- Millions of pensioners in Uganda will continue decrying delayed payment of their monthly dues.
- A new Bill seeking to streamline the pension system in Uganda was withdrawn for further scrutiny by the Executive.
- The objective of the new Bill was to provide for the establishment of a public service pension fund and a public service pension scheme.
Pensioners in Uganda may have to continue decrying delayed payment of their monthly dues while the government continues to battle ghost claims on the payroll following the withdrawal of a new Bill.
The Public Service Pensions Fund Bill, 2023, introduced on March 14, and aimed at implementing a mandatory contribution system for public servants’ pensions has been withdrawn.
Uganda pensioners payment shall be prompt
This is despite the proposed law undergoing significant changes during the committee review. The withdrawal aggravates the pain for pensioners who were banking on the new law to get their dues. According to article 254 of Uganda’s Constitution, a public officer shall, on retirement, receive pension. The supreme law say the pension shall be commensurate with their rank, salary and length of service. Additionally, it says the payment of pension shall be prompt and regular and easily accessible to pensioners.
The Bill wants every public servant to contribute five percent of their gross salary to a pension fund each month. Under the new law, the government’s contribution will be cut to 10 percent of employee’s gross pay. This would mark a departure from the current system where the government contributes 100 percent to the pension fund.
The Deputy Speaker, Thomas Tayebwa while presiding over plenary on Tuesday, May 23, 2023 said that over 60 percent of the Bill had been modified by the Committee on Public Service and Local Government.
“I have noted that the proposed amendments are numerous and substantially change the content and subject matter of the Bill thereby changing the Bill that was published and introduced by the government for first reading,” Tayebwa said.
Uganda owes pensioners $119 million
According to the Auditor-General John Muwanga, the government owes pensioners $119 million. In June 2022 audit, Muwanga said pension liabilities increased by 173 percent to $119 million from $43.5 million in 2021. But with the new Bill, these liabilities would be cut by almost 90 percent.
The Bill seeks to establish a public service pension fund and a public service pension scheme. It also sought to provide for the collection of contributions to the fund and payment of retirement benefits to pensioners and their survivors in a way similar to the National Social Security Fund (NSSF). The Bill further sought to provide for the investment of the monies of the fund to generate revenues.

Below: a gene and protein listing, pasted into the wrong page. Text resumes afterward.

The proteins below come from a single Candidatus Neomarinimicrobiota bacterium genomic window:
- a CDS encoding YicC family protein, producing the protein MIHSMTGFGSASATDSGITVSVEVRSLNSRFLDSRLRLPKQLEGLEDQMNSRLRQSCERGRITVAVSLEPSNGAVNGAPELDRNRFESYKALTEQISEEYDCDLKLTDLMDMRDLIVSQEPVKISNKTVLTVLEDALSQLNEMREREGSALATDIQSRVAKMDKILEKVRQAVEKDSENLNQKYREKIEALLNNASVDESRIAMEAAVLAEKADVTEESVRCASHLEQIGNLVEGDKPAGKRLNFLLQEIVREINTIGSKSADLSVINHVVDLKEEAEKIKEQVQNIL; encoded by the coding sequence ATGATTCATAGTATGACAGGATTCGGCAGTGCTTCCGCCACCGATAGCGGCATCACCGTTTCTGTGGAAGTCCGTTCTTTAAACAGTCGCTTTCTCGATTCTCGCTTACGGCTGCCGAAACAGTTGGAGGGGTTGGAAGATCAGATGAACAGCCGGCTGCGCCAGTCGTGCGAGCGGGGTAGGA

Attorney-General Kiryowa Kiwanuka, upon request, officially withdrew the Bill, expressing no objections. He acknowledged the financial implications of the amendments and commended the committee’s work. He said the Executive will scrutinise the Bill thoroughly and promised its reintroduction at an appropriate time. Tayebwa emphasised the importance of the Bill and urged the Executive to expedite its review.
Public Service Pension Fund
The House committee outlined several recommendations, including the prohibition of borrowing by the pension fund’s board. This, the lawmakers said, would help avoid high interest rates and borrowing risks.
MPs also sought to change the date for monthly contributions to 15th of the following month to prevent delays in salary disbursement.
The proposed Public Service Pension Fund would operate similarly to the private sector’s NSSF.
Public service minister Wilson Muruli Mukasa said the public service pension scheme has presented several challenges. For instance, its governance accountability and sustainability owing to its non-contributory character by public servants. MPs believe the proposed law is a timely legal reform of the pension sector.